“Moody’s Analytics estimates that the shortfall in the housing supply is more than 1.5 million homes nationwide,” the statement said. “This shortfall burdens family budgets, drives up inflation, limits economic growth, maintains residential segregation, and exacerbates climate change. Rising housing costs have burdened families of all incomes, with a particular impact on low- and moderate-income families, and people and communities of color.”
“As his Action Plan reflects, President Biden believes the best thing we can do to ease the burden of housing costs is to boost the supply of quality housing. This means building more new homes and preserving existing federally-supported and market-rate affordable housing, ensuring that total new units do not merely replace converted or dilapidated units that get demolished.”
Among other things, the plan will immediately begin supporting production and availability of manufactured housing, scaling Up ADUs and piloting ADU and home renovation financing tools, and boost rural single-family construction through the USDA.
"MBA commends the Biden administration for announcing steps to alleviate the acute shortage of single-family and multifamily housing for prospective homebuyers and renters,” said Mortgage Bankers Association's President and CEO Bob Broeksmit, CMB. "Eliminating the regulatory barriers to new construction, including manufactured housing, in underserved markets; expanding affordable financing for multifamily development and rehab projects; and a commitment to more private and public sector partnerships will help address the housing supply and affordability challenges that continue to burden families.
“As the administration focuses on ways to improve the financing of multifamily projects, MBA strongly encourages HUD to focus on the issues that continue to lead to significant lending pipeline delays in its MAP program, which is a primary financing option for producing more affordable rental housing,” Broeksmit continued. "MBA will examine all aspects of the plan in greater detail and remains committed to working with the administration, Congress, and industry stakeholders on safe and responsible policies that increase homeownership opportunities and affordable rental housing options across America, especially for minority and low- and moderate-income households.”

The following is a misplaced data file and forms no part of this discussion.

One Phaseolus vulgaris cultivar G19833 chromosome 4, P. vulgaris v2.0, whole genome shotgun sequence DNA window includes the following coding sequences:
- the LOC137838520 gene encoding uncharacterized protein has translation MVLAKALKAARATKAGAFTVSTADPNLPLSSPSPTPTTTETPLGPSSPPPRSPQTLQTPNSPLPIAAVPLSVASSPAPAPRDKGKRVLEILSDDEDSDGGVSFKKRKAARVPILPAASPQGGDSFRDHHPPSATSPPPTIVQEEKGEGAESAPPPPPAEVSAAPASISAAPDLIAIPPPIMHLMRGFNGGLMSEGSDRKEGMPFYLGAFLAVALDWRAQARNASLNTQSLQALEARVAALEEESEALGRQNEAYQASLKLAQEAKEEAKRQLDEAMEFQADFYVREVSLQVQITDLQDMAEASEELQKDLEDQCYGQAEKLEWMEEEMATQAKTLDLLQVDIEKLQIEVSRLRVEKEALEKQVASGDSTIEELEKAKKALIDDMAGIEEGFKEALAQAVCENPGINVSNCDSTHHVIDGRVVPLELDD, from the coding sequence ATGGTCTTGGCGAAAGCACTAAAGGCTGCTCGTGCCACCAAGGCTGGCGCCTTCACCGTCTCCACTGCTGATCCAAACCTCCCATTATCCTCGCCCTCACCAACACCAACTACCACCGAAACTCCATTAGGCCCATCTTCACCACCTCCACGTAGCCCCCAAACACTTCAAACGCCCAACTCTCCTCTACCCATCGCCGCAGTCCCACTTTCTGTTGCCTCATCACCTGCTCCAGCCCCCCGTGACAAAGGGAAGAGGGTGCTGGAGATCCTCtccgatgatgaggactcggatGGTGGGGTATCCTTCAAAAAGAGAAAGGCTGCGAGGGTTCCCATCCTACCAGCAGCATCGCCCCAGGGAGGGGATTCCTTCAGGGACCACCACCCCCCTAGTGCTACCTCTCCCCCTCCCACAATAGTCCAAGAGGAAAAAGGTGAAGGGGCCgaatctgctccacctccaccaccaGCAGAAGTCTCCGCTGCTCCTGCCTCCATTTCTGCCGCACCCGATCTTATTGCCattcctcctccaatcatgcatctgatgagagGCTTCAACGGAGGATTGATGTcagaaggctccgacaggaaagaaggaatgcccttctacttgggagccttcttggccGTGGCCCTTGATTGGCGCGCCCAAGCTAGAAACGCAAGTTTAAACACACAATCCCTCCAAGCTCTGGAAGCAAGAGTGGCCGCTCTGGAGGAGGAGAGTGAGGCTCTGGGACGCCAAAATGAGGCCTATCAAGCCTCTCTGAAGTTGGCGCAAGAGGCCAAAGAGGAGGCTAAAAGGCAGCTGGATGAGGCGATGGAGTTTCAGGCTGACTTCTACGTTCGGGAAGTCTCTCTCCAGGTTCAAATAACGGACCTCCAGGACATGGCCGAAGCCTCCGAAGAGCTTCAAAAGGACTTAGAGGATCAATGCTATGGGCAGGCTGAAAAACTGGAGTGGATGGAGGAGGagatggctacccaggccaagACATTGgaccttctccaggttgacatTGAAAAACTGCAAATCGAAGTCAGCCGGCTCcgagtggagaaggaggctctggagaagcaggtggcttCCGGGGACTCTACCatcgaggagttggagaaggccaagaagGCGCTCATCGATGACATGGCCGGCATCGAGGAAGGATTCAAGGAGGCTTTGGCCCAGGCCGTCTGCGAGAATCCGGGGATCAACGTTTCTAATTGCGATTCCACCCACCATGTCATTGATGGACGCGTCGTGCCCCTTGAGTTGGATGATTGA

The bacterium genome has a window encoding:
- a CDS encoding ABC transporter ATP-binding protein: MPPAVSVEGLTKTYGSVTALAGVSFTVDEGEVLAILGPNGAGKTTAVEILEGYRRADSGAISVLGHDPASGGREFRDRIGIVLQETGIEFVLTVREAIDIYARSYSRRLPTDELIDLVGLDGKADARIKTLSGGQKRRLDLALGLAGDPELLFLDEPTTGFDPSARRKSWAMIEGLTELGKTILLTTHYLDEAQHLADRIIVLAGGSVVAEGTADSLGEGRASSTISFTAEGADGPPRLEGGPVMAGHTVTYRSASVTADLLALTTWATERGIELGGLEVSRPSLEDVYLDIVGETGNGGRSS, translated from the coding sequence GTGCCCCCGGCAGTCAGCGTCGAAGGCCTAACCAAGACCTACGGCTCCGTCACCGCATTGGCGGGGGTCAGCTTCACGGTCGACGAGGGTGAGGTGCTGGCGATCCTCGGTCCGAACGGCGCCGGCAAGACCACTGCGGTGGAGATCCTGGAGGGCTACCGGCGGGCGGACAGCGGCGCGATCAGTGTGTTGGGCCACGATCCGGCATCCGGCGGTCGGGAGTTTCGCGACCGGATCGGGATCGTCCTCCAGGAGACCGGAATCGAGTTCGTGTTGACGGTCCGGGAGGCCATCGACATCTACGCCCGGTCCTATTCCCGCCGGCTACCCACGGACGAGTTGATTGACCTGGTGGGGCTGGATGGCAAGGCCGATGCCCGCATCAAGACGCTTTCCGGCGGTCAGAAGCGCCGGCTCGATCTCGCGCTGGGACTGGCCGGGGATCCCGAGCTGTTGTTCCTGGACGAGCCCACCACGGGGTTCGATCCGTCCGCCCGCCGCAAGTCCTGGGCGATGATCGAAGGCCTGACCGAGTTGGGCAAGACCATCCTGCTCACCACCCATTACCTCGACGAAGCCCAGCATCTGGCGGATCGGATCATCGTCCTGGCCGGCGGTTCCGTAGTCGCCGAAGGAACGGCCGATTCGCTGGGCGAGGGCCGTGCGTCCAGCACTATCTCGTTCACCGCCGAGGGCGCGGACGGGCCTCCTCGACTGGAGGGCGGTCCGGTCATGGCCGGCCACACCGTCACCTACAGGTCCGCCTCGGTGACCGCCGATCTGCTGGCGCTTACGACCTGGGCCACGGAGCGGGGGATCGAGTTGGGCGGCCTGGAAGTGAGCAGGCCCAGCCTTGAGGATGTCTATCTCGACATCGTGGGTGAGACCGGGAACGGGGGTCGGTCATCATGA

The National Association of Realtors President Leslie Rouda Smith also issued a statement regarding President Joe Biden’s plan to address the housing supply shortage:
“Last year, a landmark research report commissioned by NAR recognized a shortage of 5.5 million homes in the U.S.—a gap so large it would take more than a decade to dig out of, even with accelerated new construction.
“With rising mortgage rates and a persistent shortage of affordable homes, the dream of homeownership is limited for many middle-income, first-time, and first-generation homebuyers. Urgent action is needed to tackle our nation's housing supply crisis. NAR welcomes the administration’s work on this effort and encourages policymakers to look at comprehensive action.
Click here to read the full release, including potential funding sources, a list of budget considerations, and legislative priorities as relates to this plan.